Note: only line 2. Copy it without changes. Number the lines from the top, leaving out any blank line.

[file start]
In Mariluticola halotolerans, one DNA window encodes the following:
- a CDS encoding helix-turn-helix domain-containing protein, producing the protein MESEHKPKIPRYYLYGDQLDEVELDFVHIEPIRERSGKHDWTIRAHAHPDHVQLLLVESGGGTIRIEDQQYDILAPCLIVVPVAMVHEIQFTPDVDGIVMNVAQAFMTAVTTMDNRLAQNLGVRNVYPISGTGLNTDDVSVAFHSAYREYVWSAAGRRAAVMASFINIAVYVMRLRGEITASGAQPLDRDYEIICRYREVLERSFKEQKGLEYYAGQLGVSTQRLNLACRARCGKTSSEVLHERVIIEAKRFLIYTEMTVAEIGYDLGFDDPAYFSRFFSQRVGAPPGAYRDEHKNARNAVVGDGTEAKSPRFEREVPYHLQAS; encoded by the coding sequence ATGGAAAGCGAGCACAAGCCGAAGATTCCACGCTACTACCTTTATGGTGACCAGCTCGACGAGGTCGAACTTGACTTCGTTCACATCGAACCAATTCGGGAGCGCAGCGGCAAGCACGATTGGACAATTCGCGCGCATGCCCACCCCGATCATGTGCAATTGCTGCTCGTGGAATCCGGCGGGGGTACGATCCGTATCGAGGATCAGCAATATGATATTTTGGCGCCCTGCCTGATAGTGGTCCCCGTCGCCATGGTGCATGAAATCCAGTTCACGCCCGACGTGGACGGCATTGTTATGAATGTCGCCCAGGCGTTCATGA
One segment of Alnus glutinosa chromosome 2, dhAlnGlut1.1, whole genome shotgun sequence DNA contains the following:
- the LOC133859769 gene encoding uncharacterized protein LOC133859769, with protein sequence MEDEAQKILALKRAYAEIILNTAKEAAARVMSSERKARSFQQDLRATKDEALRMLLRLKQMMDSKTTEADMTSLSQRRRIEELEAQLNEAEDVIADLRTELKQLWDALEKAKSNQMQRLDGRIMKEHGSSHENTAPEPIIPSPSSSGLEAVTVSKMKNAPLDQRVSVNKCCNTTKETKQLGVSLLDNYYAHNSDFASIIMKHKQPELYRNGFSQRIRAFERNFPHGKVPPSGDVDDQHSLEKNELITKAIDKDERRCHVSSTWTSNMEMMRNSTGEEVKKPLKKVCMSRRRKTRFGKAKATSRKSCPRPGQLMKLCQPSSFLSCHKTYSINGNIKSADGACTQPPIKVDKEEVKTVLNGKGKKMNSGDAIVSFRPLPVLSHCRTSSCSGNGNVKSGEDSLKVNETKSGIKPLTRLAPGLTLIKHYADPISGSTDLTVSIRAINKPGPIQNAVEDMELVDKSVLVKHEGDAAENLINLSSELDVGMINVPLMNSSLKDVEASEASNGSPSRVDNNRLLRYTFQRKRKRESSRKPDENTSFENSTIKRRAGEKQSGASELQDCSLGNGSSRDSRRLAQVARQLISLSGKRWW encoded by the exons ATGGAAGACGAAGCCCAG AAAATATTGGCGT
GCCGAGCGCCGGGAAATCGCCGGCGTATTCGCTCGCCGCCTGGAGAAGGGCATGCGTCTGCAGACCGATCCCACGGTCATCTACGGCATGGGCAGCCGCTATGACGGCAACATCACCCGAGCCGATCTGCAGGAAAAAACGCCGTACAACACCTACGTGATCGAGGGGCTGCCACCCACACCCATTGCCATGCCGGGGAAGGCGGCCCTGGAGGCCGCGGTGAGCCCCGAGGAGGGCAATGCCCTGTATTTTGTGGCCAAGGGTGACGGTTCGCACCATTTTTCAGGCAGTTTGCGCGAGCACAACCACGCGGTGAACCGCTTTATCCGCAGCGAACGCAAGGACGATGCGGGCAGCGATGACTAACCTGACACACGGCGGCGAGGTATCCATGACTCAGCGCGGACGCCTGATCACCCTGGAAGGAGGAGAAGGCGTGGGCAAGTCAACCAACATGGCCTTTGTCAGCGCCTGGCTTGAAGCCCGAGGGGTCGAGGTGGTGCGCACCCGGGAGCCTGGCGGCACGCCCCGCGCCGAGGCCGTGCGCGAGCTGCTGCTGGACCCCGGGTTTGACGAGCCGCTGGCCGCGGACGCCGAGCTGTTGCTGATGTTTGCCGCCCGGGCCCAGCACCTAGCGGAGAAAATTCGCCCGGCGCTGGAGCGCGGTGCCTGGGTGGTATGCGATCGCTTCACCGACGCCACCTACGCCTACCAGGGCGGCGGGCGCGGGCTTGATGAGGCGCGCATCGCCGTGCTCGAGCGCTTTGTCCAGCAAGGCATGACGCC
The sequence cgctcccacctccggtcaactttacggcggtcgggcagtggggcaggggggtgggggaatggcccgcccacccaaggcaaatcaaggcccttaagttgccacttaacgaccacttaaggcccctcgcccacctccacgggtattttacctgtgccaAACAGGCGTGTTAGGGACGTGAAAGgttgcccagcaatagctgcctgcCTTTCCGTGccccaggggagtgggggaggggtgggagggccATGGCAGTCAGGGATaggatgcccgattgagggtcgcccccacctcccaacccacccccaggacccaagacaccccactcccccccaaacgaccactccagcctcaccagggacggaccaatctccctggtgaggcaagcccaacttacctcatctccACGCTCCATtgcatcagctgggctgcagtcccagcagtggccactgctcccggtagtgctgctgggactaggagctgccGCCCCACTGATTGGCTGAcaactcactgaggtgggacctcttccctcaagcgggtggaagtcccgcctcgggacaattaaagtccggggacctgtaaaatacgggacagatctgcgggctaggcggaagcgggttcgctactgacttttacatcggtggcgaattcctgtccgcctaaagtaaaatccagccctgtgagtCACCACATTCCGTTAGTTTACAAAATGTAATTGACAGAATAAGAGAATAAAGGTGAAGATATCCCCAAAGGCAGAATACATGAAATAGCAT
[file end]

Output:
- a CDS encoding helix-turn-helix domain-containing protein, producing the protein MESEHKPKIPRYYLYGDQLDEVELDFVHIEPIRERSGKHDWTIRAHAHPDHVQLLLVESGGGTIRIEDQQYDILAPCLIVVPVAMVHEIQFTPDVDGIVMNVAQAFMTAVTTMDNRLAQNLGVRNVYPISGTGLNTDDVSVAFHSAYREYVWSAAGRRAAVMASFINIAVYVMRLRGEITASGAQPLDRDYEIICRYREVLERSFKEQKGLEYYAGQLGVSTQRLNLACRARCGKTSSEVLHERVIIEAKRFLIYTEMTVAEIGYDLGFDDPAYFSRFFSQRVGAPPGAYRDEHKNARNAVVGDGTEAKSPRFEREVPYHLQAS; encoded by the coding sequence ATGGAAAGCGAGCACAAGCCGAAGATTCCACGCTACTACCTTTATGGTGACCAGCTCGACGAGGTCGAACTTGACTTCGTTCACATCGAACCAATTCGGGAGCGCAGCGGCAAGCACGATTGGACAATTCGCGCGCATGCCCACCCCGATCATGTGCAATTGCTGCTCGTGGAATCCGGCGGGGGTACGATCCGTATCGAGGATCAGCAATATGATATTTTGGCGCCCTGCCTGATAGTGGTCCCCGTCGCCATGGTGCATGAAATCCAGTTCACGCCCGACGTGGACGGCATTGTTATGAATGTCGCCCAGGCGTTCATGA